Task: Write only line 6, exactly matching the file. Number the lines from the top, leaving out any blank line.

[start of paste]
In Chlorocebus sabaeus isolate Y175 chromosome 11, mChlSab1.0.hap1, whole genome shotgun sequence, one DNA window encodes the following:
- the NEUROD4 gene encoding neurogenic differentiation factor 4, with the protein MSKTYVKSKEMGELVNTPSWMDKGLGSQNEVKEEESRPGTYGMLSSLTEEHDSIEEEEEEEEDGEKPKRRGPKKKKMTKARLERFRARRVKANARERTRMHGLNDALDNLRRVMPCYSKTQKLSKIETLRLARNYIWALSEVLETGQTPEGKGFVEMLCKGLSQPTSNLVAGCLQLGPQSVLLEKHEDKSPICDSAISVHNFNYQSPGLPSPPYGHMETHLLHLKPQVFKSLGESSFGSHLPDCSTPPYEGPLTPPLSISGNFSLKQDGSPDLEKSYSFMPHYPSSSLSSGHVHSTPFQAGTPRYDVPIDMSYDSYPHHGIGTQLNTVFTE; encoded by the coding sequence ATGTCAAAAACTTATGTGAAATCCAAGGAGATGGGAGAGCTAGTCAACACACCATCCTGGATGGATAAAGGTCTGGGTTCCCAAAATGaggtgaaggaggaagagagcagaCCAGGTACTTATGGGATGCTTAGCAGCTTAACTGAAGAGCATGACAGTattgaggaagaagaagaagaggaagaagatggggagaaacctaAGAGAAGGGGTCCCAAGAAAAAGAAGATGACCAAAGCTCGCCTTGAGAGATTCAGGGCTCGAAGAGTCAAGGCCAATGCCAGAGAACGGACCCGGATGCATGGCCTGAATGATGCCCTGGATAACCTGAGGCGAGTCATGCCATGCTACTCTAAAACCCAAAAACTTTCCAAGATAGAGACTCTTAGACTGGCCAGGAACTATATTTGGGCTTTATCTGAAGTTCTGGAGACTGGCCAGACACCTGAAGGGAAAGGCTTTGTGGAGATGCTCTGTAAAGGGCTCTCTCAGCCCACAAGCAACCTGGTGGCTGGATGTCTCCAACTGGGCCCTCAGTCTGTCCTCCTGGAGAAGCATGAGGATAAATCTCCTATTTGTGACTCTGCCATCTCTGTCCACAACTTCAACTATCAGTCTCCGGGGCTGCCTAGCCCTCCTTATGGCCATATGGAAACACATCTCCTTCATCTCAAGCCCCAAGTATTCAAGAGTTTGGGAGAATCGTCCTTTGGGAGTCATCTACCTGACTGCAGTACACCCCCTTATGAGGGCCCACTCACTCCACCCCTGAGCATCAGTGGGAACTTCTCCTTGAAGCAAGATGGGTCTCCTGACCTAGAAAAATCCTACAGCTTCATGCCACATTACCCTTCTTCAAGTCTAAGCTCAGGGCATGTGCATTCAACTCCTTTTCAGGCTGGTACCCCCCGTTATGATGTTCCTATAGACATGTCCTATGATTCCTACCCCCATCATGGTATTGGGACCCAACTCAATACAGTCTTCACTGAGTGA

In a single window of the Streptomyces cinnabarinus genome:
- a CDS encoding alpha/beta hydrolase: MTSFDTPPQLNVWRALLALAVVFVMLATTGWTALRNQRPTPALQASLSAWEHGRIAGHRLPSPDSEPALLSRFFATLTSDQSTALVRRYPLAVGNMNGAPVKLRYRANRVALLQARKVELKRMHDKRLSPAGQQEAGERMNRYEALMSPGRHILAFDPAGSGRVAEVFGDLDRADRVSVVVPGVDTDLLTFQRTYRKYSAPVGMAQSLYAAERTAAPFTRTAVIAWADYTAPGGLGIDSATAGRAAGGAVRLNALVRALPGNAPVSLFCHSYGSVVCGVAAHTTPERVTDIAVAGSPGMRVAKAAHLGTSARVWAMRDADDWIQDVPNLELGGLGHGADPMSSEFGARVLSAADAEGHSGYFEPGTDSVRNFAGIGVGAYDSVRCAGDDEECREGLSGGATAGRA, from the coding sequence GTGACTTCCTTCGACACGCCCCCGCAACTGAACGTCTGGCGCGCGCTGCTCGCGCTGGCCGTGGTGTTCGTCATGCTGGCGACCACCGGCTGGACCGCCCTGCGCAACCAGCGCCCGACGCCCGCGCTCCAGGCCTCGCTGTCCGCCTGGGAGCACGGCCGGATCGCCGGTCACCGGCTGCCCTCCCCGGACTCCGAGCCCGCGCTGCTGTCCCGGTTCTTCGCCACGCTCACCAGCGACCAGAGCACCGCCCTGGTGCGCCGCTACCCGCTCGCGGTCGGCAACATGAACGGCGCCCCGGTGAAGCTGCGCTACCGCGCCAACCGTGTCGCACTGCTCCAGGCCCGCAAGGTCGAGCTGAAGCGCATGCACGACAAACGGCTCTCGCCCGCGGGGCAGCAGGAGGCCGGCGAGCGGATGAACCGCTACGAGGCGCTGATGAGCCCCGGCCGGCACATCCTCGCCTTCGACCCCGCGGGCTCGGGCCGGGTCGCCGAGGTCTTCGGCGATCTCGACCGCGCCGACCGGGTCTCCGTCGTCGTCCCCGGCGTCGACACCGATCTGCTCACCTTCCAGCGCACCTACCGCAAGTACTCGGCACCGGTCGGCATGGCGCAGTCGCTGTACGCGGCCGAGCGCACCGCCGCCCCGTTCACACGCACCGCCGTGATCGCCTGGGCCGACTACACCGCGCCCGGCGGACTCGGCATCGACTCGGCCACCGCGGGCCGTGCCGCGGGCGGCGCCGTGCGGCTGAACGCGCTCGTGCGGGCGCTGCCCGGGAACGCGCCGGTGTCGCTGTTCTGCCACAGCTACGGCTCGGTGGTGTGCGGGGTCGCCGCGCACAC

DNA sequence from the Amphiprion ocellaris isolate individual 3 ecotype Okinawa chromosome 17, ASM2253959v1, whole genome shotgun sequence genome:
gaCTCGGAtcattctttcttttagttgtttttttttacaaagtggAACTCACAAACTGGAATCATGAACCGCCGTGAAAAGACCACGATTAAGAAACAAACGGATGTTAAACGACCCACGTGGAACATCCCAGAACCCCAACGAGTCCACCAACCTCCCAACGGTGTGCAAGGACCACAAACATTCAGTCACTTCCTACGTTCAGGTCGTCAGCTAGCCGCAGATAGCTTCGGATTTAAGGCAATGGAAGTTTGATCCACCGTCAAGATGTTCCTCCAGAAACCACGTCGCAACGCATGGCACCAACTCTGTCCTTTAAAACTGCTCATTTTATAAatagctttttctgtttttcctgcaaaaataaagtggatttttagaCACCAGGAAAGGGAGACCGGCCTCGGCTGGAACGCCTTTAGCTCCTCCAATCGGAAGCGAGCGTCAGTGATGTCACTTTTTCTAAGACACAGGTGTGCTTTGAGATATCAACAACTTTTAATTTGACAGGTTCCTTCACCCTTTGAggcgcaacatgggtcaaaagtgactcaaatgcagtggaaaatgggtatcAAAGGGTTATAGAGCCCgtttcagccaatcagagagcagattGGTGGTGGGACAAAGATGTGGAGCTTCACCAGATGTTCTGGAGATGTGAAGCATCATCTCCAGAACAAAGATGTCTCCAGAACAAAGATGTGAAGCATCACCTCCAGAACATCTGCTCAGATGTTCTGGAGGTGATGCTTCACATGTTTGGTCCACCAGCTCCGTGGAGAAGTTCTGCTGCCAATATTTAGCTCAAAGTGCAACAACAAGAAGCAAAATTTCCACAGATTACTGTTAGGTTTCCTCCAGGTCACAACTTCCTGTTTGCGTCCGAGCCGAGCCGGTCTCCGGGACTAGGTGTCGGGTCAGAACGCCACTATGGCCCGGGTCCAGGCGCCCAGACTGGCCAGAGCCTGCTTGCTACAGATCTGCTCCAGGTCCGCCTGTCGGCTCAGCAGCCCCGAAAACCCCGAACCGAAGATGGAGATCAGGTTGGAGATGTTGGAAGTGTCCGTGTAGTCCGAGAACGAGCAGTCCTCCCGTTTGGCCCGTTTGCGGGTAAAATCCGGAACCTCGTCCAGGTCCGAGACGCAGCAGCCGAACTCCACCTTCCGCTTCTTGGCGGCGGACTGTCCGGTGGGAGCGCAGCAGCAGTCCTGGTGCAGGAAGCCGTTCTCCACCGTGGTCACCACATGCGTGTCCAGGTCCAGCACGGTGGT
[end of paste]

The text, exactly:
gaCTCGGAtcattctttcttttagttgtttttttttacaaagtggAACTCACAAACTGGAATCATGAACCGCCGTGAAAAGACCACGATTAAGAAACAAACGGATGTTAAACGACCCACGTGGAACATCCCAGAACCCCAACGAGTCCACCAACCTCCCAACGGTGTGCAAGGACCACAAACATTCAGTCACTTCCTACGTTCAGGTCGTCAGCTAGCCGCAGATAGCTTCGGATTTAAGGCAATGGAAGTTTGATCCACCGTCAAGATGTTCCTCCAGAAACCACGTCGCAACGCATGGCACCAACTCTGTCCTTTAAAACTGCTCATTTTATAAatagctttttctgtttttcctgcaaaaataaagtggatttttagaCACCAGGAAAGGGAGACCGGCCTCGGCTGGAACGCCTTTAGCTCCTCCAATCGGAAGCGAGCGTCAGTGATGTCACTTTTTCTAAGACACAGGTGTGCTTTGAGATATCAACAACTTTTAATTTGACAGGTTCCTTCACCCTTTGAggcgcaacatgggtcaaaagtgactcaaatgcagtggaaaatgggtatcAAAGGGTTATAGAGCCCgtttcagccaatcagagagcagattGGTGGTGGGACAAAGATGTGGAGCTTCACCAGATGTTCTGGAGATGTGAAGCATCATCTCCAGAACAAAGATGTCTCCAGAACAAAGATGTGAAGCATCACCTCCAGAACATCTGCTCAGATGTTCTGGAGGTGATGCTTCACATGTTTGGTCCACCAGCTCCGTGGAGAAGTTCTGCTGCCAATATTTAGCTCAAAGTGCAACAACAAGAAGCAAAATTTCCACAGATTACTGTTAGGTTTCCTCCAGGTCACAACTTCCTGTTTGCGTCCGAGCCGAGCCGGTCTCCGGGACTAGGTGTCGGGTCAGAACGCCACTATGGCCCGGGTCCAGGCGCCCAGACTGGCCAGAGCCTGCTTGCTACAGATCTGCTCCAGGTCCGCCTGTCGGCTCAGCAGCCCCGAAAACCCCGAACCGAAGATGGAGATCAGGTTGGAGATGTTGGAAGTGTCCGTGTAGTCCGAGAACGAGCAGTCCTCCCGTTTGGCCCGTTTGCGGGTAAAATCCGGAACCTCGTCCAGGTCCGAGACGCAGCAGCCGAACTCCACCTTCCGCTTCTTGGCGGCGGACTGTCCGGTGGGAGCGCAGCAGCAGTCCTGGTGCAGGAAGCCGTTCTCCACCGTGGTCACCACATGCGTGTCCAGGTCCAGCACGGTGGT